* Strong ISM data would seal case for a U.S. rate hike next week
* Mexican peso leads losers on trade war concerns
* Graphic: World FX rates in 2018 tmsnrt.rs/2egbfVh
By Saikat Chatterjee
LONDON, June 5 (Reuters) - The dollar on Tuesday edged towards a six-month high hit last week as the latest bout in a trade war between the U.S. and its commercial partners prompted selling in emerging market curencies, but gains were capped before a summit this weekend.
Markets were also awaiting data that might confirm the U.S. economy is on track for a strong June quarter, lifting Treasury yields as well as giving the dollar an additional boost.
“I am surprised the latest round of trade tariffs hasn’t fuelled a bigger drop in other currencies as this basically signals inflationary pressures will rise in the U.S. and prompt the Fed to raise interest rates more,” Commerzbank FX strategist Esther Maria Reichelt said.
Against a basket of currencies, the dollar climbed 0.1 percent at 94.13. It hit 95.02 last week, its highest since early November 2017, and has risen more than 5 percent since mid-April.
The Mexican peso and the Canadian dollar led losers against the dollar as trade war concerns rose.
Mexico said it will impose a 20-percent tariff on U.S. pork imports after U.S. President Donald Trump slapped tariffs on steel and aluminium.
The tariff was in response to the Trump administration’s decision last week to impose steel and aluminum tariffs on Mexican exporters on grounds that countries including Mexico engage in competition damaging to U.S. national security.
The U.S. decision to go ahead with the steel and aluminum tariffs has complicated talks with Mexico and Canada to rework the North America Free Trade Agreement (NAFTA). I
ING strategists said in a note the latest moves by Mexico might prompt Trump to pull out of NAFTA altogether.
With correlations between short-dated U.S. bond yields and the dollar strengthening to their strongest since January 2017, investors have responded by buying the greenback in recent days, especially against the euro and emerging market currencies.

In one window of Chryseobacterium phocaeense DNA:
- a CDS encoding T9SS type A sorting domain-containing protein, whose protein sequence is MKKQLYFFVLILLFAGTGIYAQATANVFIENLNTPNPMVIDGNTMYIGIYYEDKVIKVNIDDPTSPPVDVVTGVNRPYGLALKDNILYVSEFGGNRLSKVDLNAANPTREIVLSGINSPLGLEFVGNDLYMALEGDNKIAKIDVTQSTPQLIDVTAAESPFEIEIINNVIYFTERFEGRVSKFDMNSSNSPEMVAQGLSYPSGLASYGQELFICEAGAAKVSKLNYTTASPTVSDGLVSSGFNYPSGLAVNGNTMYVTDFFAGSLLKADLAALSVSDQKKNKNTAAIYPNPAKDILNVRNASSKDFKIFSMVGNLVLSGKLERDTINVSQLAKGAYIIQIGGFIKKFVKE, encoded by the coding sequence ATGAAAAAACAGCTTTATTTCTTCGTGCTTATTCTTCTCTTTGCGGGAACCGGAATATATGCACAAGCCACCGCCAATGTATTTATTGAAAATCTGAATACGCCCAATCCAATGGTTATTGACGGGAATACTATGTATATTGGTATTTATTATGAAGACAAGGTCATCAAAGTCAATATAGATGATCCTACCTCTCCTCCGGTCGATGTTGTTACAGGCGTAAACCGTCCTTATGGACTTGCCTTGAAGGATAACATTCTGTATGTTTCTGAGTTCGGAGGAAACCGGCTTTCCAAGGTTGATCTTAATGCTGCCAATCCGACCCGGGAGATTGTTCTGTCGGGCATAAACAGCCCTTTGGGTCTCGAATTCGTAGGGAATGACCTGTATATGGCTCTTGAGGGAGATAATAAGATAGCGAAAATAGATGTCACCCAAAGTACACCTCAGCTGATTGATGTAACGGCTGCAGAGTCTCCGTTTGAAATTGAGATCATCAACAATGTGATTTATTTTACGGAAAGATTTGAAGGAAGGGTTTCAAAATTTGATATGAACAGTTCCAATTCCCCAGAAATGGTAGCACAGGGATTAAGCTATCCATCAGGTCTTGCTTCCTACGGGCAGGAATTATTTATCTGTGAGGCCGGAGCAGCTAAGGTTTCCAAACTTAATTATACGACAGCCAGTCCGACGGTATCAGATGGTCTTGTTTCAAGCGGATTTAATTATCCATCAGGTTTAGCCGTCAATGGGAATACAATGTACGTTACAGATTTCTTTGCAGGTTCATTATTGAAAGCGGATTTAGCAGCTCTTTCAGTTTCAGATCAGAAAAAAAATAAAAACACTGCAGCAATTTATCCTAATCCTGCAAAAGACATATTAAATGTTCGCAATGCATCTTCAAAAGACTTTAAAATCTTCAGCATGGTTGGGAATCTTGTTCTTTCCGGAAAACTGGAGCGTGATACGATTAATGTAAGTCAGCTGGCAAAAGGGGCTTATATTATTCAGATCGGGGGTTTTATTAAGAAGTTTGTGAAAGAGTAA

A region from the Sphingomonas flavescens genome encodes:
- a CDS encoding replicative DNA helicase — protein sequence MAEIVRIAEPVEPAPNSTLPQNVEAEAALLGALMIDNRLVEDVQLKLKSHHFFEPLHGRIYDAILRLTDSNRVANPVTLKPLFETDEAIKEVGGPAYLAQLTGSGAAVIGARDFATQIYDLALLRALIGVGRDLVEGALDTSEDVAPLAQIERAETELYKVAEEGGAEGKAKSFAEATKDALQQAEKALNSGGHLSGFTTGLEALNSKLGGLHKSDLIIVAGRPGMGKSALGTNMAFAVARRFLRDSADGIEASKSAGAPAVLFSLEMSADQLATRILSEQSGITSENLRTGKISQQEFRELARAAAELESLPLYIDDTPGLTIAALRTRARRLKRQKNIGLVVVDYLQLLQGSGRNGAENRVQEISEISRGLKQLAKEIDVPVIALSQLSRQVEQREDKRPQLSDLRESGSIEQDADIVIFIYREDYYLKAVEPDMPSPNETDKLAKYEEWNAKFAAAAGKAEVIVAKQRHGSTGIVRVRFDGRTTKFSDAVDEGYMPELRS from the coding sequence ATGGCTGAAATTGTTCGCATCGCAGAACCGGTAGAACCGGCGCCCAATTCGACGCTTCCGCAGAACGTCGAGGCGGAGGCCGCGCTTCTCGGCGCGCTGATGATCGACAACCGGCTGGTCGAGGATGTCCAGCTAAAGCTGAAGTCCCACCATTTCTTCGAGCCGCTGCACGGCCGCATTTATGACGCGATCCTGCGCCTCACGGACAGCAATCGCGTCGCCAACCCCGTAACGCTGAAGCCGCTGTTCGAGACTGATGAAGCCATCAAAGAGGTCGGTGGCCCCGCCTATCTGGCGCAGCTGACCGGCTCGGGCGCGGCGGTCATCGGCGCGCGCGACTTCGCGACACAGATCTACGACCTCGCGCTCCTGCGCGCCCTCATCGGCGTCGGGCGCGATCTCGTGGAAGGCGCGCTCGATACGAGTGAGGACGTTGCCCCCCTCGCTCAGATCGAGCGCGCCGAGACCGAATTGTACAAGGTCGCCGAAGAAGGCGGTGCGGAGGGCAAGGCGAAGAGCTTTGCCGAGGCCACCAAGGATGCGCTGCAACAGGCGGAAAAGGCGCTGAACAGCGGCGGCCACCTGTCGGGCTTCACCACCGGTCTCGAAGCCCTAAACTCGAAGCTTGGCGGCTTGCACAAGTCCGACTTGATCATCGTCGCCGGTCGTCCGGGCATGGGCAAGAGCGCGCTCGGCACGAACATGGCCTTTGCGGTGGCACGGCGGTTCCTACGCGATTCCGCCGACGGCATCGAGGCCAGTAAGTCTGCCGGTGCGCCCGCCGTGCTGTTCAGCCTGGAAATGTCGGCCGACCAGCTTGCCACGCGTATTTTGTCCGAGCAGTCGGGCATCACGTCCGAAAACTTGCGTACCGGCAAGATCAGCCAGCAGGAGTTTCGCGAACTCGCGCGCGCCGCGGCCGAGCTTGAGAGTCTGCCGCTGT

Short-dated U.S. Treasury yields are up by about 20 basis points (bps) in a week, pushing two-year government yields to 2.50 percent and within a whisker of a decade high of the 2.59 percent hit last month.
“The dollar is perched around some important levels and its strength can be judged from the fact that the euro/dollar has failed to break above the $1.17 line despite falling Italian political concerns,” Societe Generale strategist Kenneth Broux said.
The dollar’s strength was also helped by the euro’s lingering weakness with latest headlines offering little evidence that Italy would stick to a path of fiscal restraint.
Bond yields rose on Tuesday, after new Italian Prime Minister Guiseppe Conte promised to bring radical change as he sought parliamentary backing for an anti-establishment government.
The euro was broadly flat at $1.16930. Since hitting a 10-month low of $1.1510 a week ago, it has recovered somewhat as investors took comfort from the formation of a coalition government in Rome.
However, market moves were muted before a Group of Seven summit starting on Friday.
The June 8 to June 9 meeting in Canada will begin with a working session on economic growth and trade - topical issues after Trump’s imposing the steel and aluminium tariffs.
Strong U.S. employment data published on Friday has revived bets that the Federal Reserve will raise interest rates three more times this year. Market expectations are for two further rate hikes before until December.
A strong reading on ISM non-manufacturing PMI for May later in the day might seal the case for another rate hike at its policy meeting next week, following up on a rate hike in March and might even prompt the Fed to take a hawkish stance.
“The U.S. jobs data was really strong. The Fed could indicate it will raise rates four times this year, including an expected hike in June and one in March,” Daiwa senior currency strategist Yukio Ishizuki said.
Reporting by Saikat Chatterjee; Additional reporting by Hideyuki Sano in TOKYO Editing by Louise Ireland